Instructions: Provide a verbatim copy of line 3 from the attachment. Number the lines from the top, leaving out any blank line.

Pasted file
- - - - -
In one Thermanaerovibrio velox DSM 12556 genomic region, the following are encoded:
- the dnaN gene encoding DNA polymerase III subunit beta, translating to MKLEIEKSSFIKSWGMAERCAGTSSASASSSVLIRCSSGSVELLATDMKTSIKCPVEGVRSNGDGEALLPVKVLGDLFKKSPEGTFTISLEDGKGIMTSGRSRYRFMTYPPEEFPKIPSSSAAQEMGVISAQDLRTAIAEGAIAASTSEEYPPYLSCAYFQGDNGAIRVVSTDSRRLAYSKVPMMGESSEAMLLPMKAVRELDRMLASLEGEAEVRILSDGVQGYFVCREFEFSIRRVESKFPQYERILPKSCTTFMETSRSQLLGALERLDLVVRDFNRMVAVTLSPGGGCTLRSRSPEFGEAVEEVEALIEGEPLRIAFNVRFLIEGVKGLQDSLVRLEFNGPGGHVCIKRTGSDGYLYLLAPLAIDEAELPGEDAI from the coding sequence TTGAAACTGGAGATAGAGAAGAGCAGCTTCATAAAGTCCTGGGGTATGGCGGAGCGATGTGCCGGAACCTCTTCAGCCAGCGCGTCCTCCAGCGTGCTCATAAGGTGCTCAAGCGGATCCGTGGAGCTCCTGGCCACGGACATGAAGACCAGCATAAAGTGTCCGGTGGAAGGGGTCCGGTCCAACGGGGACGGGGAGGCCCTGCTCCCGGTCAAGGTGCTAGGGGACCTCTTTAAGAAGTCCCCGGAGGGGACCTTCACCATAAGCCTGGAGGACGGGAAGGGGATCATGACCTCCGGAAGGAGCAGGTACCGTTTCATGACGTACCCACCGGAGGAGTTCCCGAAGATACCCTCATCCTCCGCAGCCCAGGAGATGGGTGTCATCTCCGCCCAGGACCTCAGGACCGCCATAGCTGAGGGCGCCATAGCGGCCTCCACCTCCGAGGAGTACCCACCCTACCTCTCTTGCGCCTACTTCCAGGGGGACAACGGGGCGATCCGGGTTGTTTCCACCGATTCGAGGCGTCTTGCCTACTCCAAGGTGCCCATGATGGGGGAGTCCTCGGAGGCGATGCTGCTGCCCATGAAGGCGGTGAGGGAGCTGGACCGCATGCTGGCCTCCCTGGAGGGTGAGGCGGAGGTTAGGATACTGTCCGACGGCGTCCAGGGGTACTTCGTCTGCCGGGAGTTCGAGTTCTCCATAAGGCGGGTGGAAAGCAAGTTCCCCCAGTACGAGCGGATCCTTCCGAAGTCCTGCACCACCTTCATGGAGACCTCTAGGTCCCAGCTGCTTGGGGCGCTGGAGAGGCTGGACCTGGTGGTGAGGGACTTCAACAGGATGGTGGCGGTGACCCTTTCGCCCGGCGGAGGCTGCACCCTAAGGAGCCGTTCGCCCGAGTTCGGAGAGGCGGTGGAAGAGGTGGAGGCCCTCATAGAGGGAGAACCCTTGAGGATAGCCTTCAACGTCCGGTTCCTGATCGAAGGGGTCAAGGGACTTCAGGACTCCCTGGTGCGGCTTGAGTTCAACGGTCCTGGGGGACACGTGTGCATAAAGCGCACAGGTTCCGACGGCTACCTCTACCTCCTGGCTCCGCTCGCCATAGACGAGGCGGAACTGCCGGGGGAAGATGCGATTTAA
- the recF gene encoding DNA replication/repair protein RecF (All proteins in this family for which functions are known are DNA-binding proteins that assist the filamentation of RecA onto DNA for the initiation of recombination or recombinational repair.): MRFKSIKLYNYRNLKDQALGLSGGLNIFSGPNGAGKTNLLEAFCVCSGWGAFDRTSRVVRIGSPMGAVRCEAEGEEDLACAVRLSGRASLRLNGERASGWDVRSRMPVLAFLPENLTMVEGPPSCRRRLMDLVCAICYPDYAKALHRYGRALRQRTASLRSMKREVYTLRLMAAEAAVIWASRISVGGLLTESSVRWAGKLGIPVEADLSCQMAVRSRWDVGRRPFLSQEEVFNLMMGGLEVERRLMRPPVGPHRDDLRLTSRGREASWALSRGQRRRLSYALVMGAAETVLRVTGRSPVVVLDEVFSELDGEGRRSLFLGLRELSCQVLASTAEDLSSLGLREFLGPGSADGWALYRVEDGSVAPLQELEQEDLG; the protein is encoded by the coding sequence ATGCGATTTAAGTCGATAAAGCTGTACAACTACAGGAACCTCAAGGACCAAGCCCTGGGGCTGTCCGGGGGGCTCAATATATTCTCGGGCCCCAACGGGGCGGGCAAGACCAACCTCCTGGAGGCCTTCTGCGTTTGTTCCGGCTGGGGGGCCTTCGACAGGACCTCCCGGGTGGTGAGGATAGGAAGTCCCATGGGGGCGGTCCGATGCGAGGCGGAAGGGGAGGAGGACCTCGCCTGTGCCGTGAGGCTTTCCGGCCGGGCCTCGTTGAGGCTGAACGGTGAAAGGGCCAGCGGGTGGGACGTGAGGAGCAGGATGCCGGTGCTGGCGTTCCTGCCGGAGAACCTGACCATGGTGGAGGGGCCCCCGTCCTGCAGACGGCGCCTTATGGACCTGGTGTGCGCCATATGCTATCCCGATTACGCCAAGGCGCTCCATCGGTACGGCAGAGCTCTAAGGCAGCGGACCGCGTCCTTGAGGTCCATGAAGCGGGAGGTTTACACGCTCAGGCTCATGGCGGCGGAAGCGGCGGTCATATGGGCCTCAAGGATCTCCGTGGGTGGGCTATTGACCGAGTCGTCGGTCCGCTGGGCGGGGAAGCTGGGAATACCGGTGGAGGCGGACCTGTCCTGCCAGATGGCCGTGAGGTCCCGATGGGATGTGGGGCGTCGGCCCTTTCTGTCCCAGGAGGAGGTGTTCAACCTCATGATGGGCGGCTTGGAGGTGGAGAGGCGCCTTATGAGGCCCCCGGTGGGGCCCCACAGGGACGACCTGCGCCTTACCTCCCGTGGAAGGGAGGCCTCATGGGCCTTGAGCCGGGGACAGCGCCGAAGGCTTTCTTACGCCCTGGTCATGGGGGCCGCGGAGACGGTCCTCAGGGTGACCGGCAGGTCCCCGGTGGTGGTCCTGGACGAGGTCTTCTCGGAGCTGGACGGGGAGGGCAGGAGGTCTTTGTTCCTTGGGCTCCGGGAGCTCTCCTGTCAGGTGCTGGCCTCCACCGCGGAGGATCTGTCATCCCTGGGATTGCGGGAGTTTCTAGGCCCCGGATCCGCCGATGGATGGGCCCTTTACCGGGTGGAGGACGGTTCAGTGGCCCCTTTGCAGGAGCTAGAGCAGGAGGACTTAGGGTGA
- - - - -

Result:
- the recF gene encoding DNA replication/repair protein RecF (All proteins in this family for which functions are known are DNA-binding proteins that assist the filamentation of RecA onto DNA for the initiation of recombination or recombinational repair.): MRFKSIKLYNYRNLKDQALGLSGGLNIFSGPNGAGKTNLLEAFCVCSGWGAFDRTSRVVRIGSPMGAVRCEAEGEEDLACAVRLSGRASLRLNGERASGWDVRSRMPVLAFLPENLTMVEGPPSCRRRLMDLVCAICYPDYAKALHRYGRALRQRTASLRSMKREVYTLRLMAAEAAVIWASRISVGGLLTESSVRWAGKLGIPVEADLSCQMAVRSRWDVGRRPFLSQEEVFNLMMGGLEVERRLMRPPVGPHRDDLRLTSRGREASWALSRGQRRRLSYALVMGAAETVLRVTGRSPVVVLDEVFSELDGEGRRSLFLGLRELSCQVLASTAEDLSSLGLREFLGPGSADGWALYRVEDGSVAPLQELEQEDLG; the protein is encoded by the coding sequence ATGCGATTTAAGTCGATAAAGCTGTACAACTACAGGAACCTCAAGGACCAAGCCCTGGGGCTGTCCGGGGGGCTCAATATATTCTCGGGCCCCAACGGGGCGGGCAAGACCAACCTCCTGGAGGCCTTCTGCGTTTGTTCCGGCTGGGGGGCCTTCGACAGGACCTCCCGGGTGGTGAGGATAGGAAGTCCCATGGGGGCGGTCCGATGCGAGGCGGAAGGGGAGGAGGACCTCGCCTGTGCCGTGAGGCTTTCCGGCCGGGCCTCGTTGAGGCTGAACGGTGAAAGGGCCAGCGGGTGGGACGTGAGGAGCAGGATGCCGGTGCTGGCGTTCCTGCCGGAGAACCTGACCATGGTGGAGGGGCCCCCGTCCTGCAGACGGCGCCTTATGGACCTGGTGTGCGCCATATGCTATCCCGATTACGCCAAGGCGCTCCATCGGTACGGCAGAGCTCTAAGGCAGCGGACCGCGTCCTTGAGGTCCATGAAGCGGGAGGTTTACACGCTCAGGCTCATGGCGGCGGAAGCGGCGGTCATATGGGCCTCAAGGATCTCCGTGGGTGGGCTATTGACCGAGTCGTCGGTCCGCTGGGCGGGGAAGCTGGGAATACCGGTGGAGGCGGACCTGTCCTGCCAGATGGCCGTGAGGTCCCGATGGGATGTGGGGCGTCGGCCCTTTCTGTCCCAGGAGGAGGTGTTCAACCTCATGATGGGCGGCTTGGAGGTGGAGAGGCGCCTTATGAGGCCCCCGGTGGGGCCCCACAGGGACGACCTGCGCCTTACCTCCCGTGGAAGGGAGGCCTCATGGGCCTTGAGCCGGGGACAGCGCCGAAGGCTTTCTTACGCCCTGGTCATGGGGGCCGCGGAGACGGTCCTCAGGGTGACCGGCAGGTCCCCGGTGGTGGTCCTGGACGAGGTCTTCTCGGAGCTGGACGGGGAGGGCAGGAGGTCTTTGTTCCTTGGGCTCCGGGAGCTCTCCTGTCAGGTGCTGGCCTCCACCGCGGAGGATCTGTCATCCCTGGGATTGCGGGAGTTTCTAGGCCCCGGATCCGCCGATGGATGGGCCCTTTACCGGGTGGAGGACGGTTCAGTGGCCCCTTTGCAGGAGCTAGAGCAGGAGGACTTAGGGTGA